Freedom Kerl is the guitar player for Tangeena Barren in Philadelphia, PA. He records music in his home recording studio, Kabaret Kerl, and compares his sound to William Shatner and Moby (with hair). “Normal Family” is apparently his first punk song. Freedom Kerl’s newfound legacy in the lineage of punk is an emblem of autonomy and integrity.
As opposed to legions of punk sellouts, hustlers and baby-dick rock stars. His first time tongue-in-cheek take on punk shows that Kerl’s ability to “walk the walk” will make him an intriguing punk species very much in spite of himself. If one were to erect a Mount Rushmore of punk stars freshly discovered today, Freedom Kerl would surely be one of the chiseled faces not named Rotten or Ramone.
Freedom Kerl’s anthemic noir-core stands in direct opposition to many of his punk peers, who favor the hard/loud/fast ethos over group dynamics and musical proficiency. Kerl, by contrast, comes on like The Clash with an attitude problem and an alternative fetish.
Musically tight, sonically adventurous, and curiously artsy, Freedom Kerl obviously has no interest in making a career out of punk, but rather by challenging it’s rigid angst-driven parameters. Something he does with every other song and genre he tackles head on. Listen to his cover versions of songs like “Wonderwall” (The Oasis), “Rich Girl” (Hall & Oates) or “Let Her Cry” ( Hootie & The Blowfish).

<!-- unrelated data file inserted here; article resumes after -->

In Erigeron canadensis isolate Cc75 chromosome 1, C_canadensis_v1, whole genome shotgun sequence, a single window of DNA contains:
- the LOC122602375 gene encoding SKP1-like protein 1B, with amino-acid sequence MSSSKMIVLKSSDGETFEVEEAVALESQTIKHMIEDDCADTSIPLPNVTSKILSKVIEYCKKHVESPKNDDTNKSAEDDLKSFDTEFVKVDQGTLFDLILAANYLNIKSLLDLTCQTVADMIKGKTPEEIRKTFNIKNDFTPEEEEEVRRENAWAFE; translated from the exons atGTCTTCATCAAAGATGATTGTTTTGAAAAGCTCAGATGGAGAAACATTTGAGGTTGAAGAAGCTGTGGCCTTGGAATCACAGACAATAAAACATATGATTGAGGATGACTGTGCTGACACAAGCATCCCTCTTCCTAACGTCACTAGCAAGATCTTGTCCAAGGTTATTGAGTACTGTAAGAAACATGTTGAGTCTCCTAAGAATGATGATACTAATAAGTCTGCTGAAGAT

Freedom Kerl is essentially a deconstructer of songs. He takes his chosen tracks to their absolute core state, totally denuded of the original rhythm and melody. Kerl then proceeds to rebuild each element of the song, affronting verse by verse and chorus by chorus, until he transports the track to a recognizable level.
But he stops at recognizable, and way before he becomes a clone of the original. That’s both his strength and weakness, depending what your point of view about covers songs are. Quite frankly, if I wanted to hear the same song, I’d grab the original rather than a duplicate cover.
On the other hand it’s quite fascinating to hear how Freedom Kerl acoustically chops and screws original songs his way. Twisting a classic pop song the way Kerl does, may be deemed a creative provocation, but taking an irreverent look at an already irreverent genre like punk rock on “Normal Family”, is absolute genius!
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